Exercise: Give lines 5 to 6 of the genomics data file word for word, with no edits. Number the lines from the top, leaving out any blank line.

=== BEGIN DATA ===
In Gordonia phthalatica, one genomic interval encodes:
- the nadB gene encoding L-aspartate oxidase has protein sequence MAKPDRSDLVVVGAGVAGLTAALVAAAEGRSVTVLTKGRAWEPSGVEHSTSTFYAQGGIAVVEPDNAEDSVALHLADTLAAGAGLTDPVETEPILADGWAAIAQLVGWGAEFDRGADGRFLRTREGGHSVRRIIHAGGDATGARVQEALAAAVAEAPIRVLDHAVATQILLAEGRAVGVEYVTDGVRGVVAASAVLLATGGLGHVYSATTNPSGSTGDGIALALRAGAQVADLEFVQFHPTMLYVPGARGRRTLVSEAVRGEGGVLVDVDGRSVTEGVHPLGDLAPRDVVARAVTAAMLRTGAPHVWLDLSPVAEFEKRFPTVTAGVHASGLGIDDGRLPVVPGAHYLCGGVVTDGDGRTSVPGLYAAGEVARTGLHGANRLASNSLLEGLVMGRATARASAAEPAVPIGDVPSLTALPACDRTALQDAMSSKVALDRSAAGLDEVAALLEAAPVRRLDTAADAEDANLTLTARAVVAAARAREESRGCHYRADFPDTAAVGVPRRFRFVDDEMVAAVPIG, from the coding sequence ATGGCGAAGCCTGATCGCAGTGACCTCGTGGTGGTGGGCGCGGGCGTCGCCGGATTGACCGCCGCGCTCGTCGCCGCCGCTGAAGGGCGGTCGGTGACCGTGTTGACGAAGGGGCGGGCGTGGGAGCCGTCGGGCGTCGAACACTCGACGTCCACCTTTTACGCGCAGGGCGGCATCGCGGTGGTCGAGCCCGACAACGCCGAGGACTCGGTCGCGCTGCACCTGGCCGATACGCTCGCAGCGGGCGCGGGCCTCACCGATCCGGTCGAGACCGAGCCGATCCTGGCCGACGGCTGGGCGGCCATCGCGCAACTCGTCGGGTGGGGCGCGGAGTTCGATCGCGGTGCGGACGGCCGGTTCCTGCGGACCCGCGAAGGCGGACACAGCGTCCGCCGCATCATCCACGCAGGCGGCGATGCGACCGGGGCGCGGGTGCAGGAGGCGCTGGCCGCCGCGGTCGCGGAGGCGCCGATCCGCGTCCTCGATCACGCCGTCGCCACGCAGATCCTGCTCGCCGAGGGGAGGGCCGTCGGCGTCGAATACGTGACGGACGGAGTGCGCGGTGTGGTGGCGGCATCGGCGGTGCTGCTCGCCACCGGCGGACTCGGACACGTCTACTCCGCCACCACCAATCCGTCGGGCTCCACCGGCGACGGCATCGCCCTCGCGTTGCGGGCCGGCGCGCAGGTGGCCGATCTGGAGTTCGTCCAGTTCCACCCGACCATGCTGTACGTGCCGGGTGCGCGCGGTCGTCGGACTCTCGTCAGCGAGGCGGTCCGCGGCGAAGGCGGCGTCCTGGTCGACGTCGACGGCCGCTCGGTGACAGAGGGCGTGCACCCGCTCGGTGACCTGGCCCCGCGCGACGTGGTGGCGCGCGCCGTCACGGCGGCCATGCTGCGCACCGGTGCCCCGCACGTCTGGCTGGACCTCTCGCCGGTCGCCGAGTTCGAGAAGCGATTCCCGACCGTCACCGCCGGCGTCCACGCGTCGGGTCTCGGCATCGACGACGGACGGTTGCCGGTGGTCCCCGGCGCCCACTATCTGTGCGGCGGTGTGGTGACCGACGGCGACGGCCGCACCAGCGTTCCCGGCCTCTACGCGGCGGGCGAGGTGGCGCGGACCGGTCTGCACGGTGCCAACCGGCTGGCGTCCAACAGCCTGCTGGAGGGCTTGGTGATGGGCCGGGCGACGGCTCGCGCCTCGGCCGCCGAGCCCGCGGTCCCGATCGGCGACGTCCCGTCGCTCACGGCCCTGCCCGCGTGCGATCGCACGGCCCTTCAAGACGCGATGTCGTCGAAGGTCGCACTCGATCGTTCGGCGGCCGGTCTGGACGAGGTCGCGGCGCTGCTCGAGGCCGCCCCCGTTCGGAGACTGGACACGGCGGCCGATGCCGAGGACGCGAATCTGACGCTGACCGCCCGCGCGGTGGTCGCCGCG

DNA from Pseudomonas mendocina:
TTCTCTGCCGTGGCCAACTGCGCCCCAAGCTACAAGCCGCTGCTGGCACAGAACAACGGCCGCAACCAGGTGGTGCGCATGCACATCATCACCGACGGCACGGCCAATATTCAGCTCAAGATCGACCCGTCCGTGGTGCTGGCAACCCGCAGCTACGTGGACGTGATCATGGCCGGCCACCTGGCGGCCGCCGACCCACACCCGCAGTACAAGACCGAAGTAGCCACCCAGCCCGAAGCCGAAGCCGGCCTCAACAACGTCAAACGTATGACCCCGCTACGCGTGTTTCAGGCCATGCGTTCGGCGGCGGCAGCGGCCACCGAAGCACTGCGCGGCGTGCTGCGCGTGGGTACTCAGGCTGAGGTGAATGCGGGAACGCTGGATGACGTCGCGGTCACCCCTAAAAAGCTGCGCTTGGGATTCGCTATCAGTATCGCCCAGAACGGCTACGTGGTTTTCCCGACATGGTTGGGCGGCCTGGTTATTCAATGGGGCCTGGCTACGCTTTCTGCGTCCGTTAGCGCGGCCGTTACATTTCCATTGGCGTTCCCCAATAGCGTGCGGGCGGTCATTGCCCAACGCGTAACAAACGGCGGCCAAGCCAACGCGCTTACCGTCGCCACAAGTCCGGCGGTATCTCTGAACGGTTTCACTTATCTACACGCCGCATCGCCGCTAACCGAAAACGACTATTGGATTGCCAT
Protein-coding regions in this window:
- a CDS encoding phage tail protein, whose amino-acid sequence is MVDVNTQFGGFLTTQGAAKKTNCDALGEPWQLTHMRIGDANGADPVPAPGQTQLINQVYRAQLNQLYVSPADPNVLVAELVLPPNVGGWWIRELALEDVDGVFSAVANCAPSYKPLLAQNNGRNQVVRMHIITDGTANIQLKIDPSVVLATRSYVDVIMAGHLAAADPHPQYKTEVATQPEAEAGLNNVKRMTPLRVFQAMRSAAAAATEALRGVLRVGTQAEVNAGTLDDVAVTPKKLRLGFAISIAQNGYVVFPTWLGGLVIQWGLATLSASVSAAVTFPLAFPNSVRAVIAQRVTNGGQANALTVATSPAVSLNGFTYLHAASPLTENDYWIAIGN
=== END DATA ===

Protein-coding regions in this window:
- a CDS encoding phage tail protein, whose amino-acid sequence is MVDVNTQFGGFLTTQGAAKKTNCDALGEPWQLTHMRIGDANGADPVPAPGQTQLINQVYRAQLNQLYVSPADPNVLVAELVLPPNVGGWWIRELALEDVDGVFSAVANCAPSYKPLLAQNNGRNQVVRMHIITDGTANIQLKIDPSVVLATRSYVDVIMAGHLAAADPHPQYKTEVATQPEAEAGLNNVKRMTPLRVFQAMRSAAAAATEALRGVLRVGTQAEVNAGTLDDVAVTPKKLRLGFAISIAQNGYVVFPTWLGGLVIQWGLATLSASVSAAVTFPLAFPNSVRAVIAQRVTNGGQANALTVATSPAVSLNGFTYLHAASPLTENDYWIAIGN